The Goldberg Variations

It was my mother who introduced me to Glenn Gould.

At the time, she was in a high care home for the elderly. Every afternoon, she sat in her large comfortable chair and listened to a classical music station on her small portable CD player/radio whilst reading a book.

Listening to classical music was a long standing habit with her. It began long ago, after her days of playing the piano and organ came to an end with the birth of my brother and sister. Motherhood however never turned out to be a destiny she was comfortable with and it was then that she began studying part time for a degree in accountancy. From notes and bars to facts and figures.   

As the first born and the only child who shared her life when she was playing the piano every day and the organ at the church on Sundays, I was exposed at an early age to classical music.

During my teens and early 20’s, when I was in rebellion against my parents and blasting my ears out with rock music, there were nevertheless times when I listened to classical music and opera.

So there we were, further down the road of life, mother and son, she in a high care institution and me dual citizen on one of my temporary stays in Australia.  

After turning down the music, she began talking about the famous Canadian pianist, Glenn Gould.

Did I know who Glenn Gould was?

Yeah, I knew, I said off handedly.

No one who was interested in classical music could have not have heard of Glenn Gould. Three decades after his death, he still commanded an international cult following who regarded him as a kind of God. He was above all famous for his playing of Bach’s keyboard works – which is precisely why I had never bothered listening to him. Bach’s keyboard works bored me to tears. Too mechanical, like an old clock.

I wondered why all of a sudden she seemed so interested in him.

It transpired that she had followed a programme on the radio about the famous pianist and fallen in love with him.

Irrespective of my distaste for Bach’s keyboard works, Dorothy’s enthusiasm for Glenn Gould was not to be lightly dismissed. In the past, she had recommended soloists, orchestras and conductors, which I had taken an immediate liking to.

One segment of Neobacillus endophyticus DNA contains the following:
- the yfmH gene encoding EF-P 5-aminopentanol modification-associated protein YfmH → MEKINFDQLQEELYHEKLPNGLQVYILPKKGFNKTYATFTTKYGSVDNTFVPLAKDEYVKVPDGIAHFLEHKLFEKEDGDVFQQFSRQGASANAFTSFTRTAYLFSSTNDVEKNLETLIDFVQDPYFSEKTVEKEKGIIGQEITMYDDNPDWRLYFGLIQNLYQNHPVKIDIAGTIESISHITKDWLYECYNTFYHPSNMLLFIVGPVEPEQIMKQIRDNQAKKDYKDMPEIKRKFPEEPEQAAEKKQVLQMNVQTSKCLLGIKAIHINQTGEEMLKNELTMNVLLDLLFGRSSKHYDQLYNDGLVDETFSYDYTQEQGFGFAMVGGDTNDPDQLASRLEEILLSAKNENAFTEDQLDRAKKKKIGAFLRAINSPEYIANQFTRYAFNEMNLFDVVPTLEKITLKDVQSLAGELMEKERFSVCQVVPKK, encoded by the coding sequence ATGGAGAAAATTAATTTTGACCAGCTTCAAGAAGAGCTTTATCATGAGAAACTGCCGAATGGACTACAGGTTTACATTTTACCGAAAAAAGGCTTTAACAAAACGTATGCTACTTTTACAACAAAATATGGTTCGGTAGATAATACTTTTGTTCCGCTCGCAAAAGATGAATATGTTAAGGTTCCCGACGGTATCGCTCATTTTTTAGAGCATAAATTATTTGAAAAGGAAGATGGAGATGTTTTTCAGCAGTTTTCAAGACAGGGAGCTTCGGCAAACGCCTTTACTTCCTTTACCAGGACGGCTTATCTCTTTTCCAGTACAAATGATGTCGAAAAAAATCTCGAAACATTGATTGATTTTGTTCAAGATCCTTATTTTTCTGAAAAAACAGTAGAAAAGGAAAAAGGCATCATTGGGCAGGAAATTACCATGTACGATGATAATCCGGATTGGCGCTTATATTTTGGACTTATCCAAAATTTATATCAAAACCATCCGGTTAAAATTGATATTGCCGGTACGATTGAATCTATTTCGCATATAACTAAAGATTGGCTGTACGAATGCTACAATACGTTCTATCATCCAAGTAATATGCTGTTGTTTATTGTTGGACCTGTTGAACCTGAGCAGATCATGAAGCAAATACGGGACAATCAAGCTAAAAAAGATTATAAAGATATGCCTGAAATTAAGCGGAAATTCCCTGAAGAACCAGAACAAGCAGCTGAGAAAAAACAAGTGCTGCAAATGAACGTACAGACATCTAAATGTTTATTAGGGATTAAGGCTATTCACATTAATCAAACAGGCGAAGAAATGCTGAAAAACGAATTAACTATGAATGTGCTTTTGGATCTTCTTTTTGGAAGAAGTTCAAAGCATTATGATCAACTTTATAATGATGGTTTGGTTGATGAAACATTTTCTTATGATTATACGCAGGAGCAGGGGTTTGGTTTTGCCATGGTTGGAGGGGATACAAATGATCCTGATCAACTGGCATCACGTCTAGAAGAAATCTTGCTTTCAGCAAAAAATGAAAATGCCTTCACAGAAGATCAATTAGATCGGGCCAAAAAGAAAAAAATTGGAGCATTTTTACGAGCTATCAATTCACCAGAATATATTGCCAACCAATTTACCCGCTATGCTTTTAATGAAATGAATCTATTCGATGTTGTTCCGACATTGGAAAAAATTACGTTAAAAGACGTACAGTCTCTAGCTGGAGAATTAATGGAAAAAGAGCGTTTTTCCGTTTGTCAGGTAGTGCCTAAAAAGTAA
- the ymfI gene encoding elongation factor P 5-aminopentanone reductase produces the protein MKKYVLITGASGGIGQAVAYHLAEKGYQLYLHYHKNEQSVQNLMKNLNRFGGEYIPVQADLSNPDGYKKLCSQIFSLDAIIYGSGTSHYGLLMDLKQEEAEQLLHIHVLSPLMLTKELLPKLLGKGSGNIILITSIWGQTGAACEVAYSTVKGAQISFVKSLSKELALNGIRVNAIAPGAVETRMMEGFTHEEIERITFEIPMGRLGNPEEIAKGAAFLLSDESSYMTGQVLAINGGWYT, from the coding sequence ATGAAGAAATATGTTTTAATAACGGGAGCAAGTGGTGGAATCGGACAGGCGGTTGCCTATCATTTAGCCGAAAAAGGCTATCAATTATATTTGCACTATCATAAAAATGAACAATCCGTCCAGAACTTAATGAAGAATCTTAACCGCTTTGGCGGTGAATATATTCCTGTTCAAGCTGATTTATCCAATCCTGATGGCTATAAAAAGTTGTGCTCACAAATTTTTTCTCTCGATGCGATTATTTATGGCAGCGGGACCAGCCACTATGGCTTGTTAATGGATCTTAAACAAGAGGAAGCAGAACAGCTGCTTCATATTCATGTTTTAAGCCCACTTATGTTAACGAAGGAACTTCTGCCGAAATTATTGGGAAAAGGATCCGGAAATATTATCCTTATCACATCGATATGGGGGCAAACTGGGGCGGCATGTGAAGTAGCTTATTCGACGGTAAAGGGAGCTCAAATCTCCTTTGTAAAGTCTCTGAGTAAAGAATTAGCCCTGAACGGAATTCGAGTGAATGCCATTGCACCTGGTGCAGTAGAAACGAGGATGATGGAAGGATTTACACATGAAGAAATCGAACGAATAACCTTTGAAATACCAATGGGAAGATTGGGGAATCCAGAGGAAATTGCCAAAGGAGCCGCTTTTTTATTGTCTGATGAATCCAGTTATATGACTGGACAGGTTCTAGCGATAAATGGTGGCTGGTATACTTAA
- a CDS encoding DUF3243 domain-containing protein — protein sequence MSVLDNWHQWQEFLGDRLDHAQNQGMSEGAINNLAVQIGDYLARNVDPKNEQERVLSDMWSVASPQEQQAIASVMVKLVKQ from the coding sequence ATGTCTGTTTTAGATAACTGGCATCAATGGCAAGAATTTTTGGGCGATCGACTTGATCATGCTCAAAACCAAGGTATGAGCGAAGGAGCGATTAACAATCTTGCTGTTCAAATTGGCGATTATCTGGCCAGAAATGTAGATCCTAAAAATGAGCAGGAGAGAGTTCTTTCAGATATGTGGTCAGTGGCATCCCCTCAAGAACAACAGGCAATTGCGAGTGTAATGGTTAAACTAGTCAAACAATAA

So one night I went fishing on You Tube, put on my headphones and listened to Gould playing of Bach’s ‘Goldberg Variations’ whilst working on a translation.

Then I stopped work….….

In 1955, Columbia Records invited a 22-year old Canadian pianist to come into their studios and record something. When he told the company executives he wanted to play Bach’s Goldberg Variations, they baulked.

The Goldberg Variations?

 He was strongly advised to chose another piece of music. Bach was a challenge even for the world’s best pianists – people with far more experience than Gould – but even by Bach standards, the technical demands of playing the Goldberg Variations were daunting. Few pianists had recorded it. Gould was adamant. Hence, after some delay, he was given the go-ahead. During the next 4 days the Goldberg Variations were recorded and everyone in the recording studios knew at the end of those 4 days that something remarkable had been caught on tape.

No recording made by a classical musician has ever had the impact of this one.

Gould’s 1955 recording of the Goldberg Variations changed the way we listened to Bach’s keyboard works. Long before he walked into the recording studios, Gould had mastered the technical skills necessary for playing the Goldberg Variations. He had done it so well that his playing seemed effortless, but furthermore, he had moved a long way on from the technical challenge of playing this piece. He was in the thrall of a vision, an inspiration. For 300 years Bach’s keyboard works, written for the harpsichord, had been lost to the world, like musty pages of papyrus in an Egyptian tomb. Suddenly this eccentric young man had picked them up, blown the dust off, and brought the bars and notes to life – and what a life!